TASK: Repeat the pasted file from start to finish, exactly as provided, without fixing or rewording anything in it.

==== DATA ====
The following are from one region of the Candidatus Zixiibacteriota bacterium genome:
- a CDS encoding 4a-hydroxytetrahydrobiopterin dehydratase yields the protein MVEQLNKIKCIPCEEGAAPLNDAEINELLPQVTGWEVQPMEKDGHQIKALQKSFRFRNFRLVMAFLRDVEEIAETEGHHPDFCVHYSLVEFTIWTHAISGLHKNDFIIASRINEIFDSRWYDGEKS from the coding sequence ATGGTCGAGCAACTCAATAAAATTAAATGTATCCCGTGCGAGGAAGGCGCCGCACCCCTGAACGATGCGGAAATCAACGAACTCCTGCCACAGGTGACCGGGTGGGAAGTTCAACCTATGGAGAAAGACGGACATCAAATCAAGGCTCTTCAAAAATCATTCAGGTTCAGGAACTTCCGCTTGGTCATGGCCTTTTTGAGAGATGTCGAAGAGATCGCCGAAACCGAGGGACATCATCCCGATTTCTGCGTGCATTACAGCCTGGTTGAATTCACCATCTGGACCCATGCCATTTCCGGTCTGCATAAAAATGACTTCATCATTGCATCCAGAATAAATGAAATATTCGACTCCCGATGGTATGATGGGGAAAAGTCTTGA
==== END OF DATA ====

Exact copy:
The following are from one region of the Candidatus Zixiibacteriota bacterium genome:
- a CDS encoding 4a-hydroxytetrahydrobiopterin dehydratase yields the protein MVEQLNKIKCIPCEEGAAPLNDAEINELLPQVTGWEVQPMEKDGHQIKALQKSFRFRNFRLVMAFLRDVEEIAETEGHHPDFCVHYSLVEFTIWTHAISGLHKNDFIIASRINEIFDSRWYDGEKS from the coding sequence ATGGTCGAGCAACTCAATAAAATTAAATGTATCCCGTGCGAGGAAGGCGCCGCACCCCTGAACGATGCGGAAATCAACGAACTCCTGCCACAGGTGACCGGGTGGGAAGTTCAACCTATGGAGAAAGACGGACATCAAATCAAGGCTCTTCAAAAATCATTCAGGTTCAGGAACTTCCGCTTGGTCATGGCCTTTTTGAGAGATGTCGAAGAGATCGCCGAAACCGAGGGACATCATCCCGATTTCTGCGTGCATTACAGCCTGGTTGAATTCACCATCTGGACCCATGCCATTTCCGGTCTGCATAAAAATGACTTCATCATTGCATCCAGAATAAATGAAATATTCGACTCCCGATGGTATGATGGGGAAAAGTCTTGA